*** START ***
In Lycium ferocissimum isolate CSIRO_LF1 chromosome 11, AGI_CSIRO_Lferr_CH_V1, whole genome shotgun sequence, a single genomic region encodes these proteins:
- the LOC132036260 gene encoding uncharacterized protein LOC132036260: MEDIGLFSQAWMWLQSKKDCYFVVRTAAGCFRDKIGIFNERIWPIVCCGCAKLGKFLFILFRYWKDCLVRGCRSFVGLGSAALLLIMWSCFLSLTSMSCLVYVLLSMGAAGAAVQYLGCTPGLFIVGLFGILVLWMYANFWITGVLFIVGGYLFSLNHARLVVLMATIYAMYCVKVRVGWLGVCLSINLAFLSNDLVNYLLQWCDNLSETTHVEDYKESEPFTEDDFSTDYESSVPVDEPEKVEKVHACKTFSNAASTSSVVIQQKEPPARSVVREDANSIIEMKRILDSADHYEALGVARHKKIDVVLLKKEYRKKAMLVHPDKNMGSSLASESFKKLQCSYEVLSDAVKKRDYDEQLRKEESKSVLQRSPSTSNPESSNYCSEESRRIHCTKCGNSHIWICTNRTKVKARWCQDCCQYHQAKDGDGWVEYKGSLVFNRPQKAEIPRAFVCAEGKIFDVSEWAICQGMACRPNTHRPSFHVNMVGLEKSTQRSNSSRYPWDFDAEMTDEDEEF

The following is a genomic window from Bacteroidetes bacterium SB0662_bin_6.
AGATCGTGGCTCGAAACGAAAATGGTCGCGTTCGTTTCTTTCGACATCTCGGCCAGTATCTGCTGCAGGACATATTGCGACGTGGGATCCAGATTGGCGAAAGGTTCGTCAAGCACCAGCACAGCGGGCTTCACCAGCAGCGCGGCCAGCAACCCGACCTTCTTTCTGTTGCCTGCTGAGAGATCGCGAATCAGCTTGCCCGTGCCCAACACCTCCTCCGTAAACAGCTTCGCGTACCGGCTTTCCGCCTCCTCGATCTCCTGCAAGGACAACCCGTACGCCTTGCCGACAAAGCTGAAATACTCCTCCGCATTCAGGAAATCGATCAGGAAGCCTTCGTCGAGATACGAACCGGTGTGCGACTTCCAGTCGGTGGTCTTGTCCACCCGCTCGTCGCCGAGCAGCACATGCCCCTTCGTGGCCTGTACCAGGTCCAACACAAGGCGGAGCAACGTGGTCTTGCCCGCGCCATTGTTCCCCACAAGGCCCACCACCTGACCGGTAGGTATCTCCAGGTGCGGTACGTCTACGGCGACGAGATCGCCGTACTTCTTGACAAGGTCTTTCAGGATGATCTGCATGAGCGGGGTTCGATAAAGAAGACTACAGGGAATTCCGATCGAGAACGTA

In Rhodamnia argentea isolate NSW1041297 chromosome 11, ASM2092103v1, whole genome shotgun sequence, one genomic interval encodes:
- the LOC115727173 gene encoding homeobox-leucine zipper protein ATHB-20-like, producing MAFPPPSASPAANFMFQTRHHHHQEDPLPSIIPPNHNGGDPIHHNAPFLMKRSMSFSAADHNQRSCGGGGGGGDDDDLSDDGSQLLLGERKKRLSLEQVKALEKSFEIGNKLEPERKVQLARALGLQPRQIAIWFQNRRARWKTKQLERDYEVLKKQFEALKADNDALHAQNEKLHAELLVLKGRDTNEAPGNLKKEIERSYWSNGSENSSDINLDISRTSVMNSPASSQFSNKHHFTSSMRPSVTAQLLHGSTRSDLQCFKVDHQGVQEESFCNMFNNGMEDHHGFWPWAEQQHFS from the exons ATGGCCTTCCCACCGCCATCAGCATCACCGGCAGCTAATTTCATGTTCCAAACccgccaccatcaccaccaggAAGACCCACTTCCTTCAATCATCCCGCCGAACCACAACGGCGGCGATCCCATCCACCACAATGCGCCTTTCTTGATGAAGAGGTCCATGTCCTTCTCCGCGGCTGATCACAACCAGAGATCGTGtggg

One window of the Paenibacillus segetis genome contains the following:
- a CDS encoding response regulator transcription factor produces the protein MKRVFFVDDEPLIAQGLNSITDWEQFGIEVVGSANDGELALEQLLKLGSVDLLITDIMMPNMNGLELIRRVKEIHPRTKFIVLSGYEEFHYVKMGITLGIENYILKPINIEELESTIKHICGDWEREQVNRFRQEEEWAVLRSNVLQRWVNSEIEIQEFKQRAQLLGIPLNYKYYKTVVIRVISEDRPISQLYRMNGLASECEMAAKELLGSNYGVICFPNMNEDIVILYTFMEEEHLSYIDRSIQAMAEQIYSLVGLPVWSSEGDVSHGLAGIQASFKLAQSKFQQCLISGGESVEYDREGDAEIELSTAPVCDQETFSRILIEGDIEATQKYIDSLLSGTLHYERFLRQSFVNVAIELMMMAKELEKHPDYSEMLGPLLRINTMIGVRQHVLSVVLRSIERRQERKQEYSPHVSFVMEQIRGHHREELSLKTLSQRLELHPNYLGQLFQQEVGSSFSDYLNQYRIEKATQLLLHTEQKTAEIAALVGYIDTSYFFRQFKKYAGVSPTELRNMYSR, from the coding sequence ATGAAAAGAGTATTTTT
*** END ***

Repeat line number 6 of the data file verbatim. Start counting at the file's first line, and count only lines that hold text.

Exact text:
- the LOC115727173 gene encoding homeobox-leucine zipper protein ATHB-20-like, producing MAFPPPSASPAANFMFQTRHHHHQEDPLPSIIPPNHNGGDPIHHNAPFLMKRSMSFSAADHNQRSCGGGGGGGDDDDLSDDGSQLLLGERKKRLSLEQVKALEKSFEIGNKLEPERKVQLARALGLQPRQIAIWFQNRRARWKTKQLERDYEVLKKQFEALKADNDALHAQNEKLHAELLVLKGRDTNEAPGNLKKEIERSYWSNGSENSSDINLDISRTSVMNSPASSQFSNKHHFTSSMRPSVTAQLLHGSTRSDLQCFKVDHQGVQEESFCNMFNNGMEDHHGFWPWAEQQHFS from the exons ATGGCCTTCCCACCGCCATCAGCATCACCGGCAGCTAATTTCATGTTCCAAACccgccaccatcaccaccaggAAGACCCACTTCCTTCAATCATCCCGCCGAACCACAACGGCGGCGATCCCATCCACCACAATGCGCCTTTCTTGATGAAGAGGTCCATGTCCTTCTCCGCGGCTGATCACAACCAGAGATCGTGtggg